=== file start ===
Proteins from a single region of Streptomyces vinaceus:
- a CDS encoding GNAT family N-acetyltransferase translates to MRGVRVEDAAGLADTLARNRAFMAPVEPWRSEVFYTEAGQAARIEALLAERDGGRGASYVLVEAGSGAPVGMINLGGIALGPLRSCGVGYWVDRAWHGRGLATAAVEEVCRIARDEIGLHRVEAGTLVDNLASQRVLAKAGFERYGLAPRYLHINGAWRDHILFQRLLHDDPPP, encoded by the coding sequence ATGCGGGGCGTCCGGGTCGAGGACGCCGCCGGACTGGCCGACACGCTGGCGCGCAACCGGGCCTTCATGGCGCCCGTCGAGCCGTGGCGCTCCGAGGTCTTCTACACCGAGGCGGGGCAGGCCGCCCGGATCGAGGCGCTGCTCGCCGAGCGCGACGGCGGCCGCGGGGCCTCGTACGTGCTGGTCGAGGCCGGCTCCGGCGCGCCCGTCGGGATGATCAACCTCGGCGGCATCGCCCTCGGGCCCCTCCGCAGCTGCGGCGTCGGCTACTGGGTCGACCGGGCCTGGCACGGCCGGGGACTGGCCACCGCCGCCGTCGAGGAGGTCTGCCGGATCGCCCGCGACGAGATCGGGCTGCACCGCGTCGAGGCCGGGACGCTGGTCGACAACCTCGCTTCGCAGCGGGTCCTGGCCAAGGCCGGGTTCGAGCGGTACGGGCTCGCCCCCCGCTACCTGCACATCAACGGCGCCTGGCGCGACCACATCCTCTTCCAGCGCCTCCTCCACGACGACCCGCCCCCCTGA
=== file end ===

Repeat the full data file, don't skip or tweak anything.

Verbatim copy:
Proteins from a single region of Streptomyces vinaceus:
- a CDS encoding GNAT family N-acetyltransferase translates to MRGVRVEDAAGLADTLARNRAFMAPVEPWRSEVFYTEAGQAARIEALLAERDGGRGASYVLVEAGSGAPVGMINLGGIALGPLRSCGVGYWVDRAWHGRGLATAAVEEVCRIARDEIGLHRVEAGTLVDNLASQRVLAKAGFERYGLAPRYLHINGAWRDHILFQRLLHDDPPP, encoded by the coding sequence ATGCGGGGCGTCCGGGTCGAGGACGCCGCCGGACTGGCCGACACGCTGGCGCGCAACCGGGCCTTCATGGCGCCCGTCGAGCCGTGGCGCTCCGAGGTCTTCTACACCGAGGCGGGGCAGGCCGCCCGGATCGAGGCGCTGCTCGCCGAGCGCGACGGCGGCCGCGGGGCCTCGTACGTGCTGGTCGAGGCCGGCTCCGGCGCGCCCGTCGGGATGATCAACCTCGGCGGCATCGCCCTCGGGCCCCTCCGCAGCTGCGGCGTCGGCTACTGGGTCGACCGGGCCTGGCACGGCCGGGGACTGGCCACCGCCGCCGTCGAGGAGGTCTGCCGGATCGCCCGCGACGAGATCGGGCTGCACCGCGTCGAGGCCGGGACGCTGGTCGACAACCTCGCTTCGCAGCGGGTCCTGGCCAAGGCCGGGTTCGAGCGGTACGGGCTCGCCCCCCGCTACCTGCACATCAACGGCGCCTGGCGCGACCACATCCTCTTCCAGCGCCTCCTCCACGACGACCCGCCCCCCTGA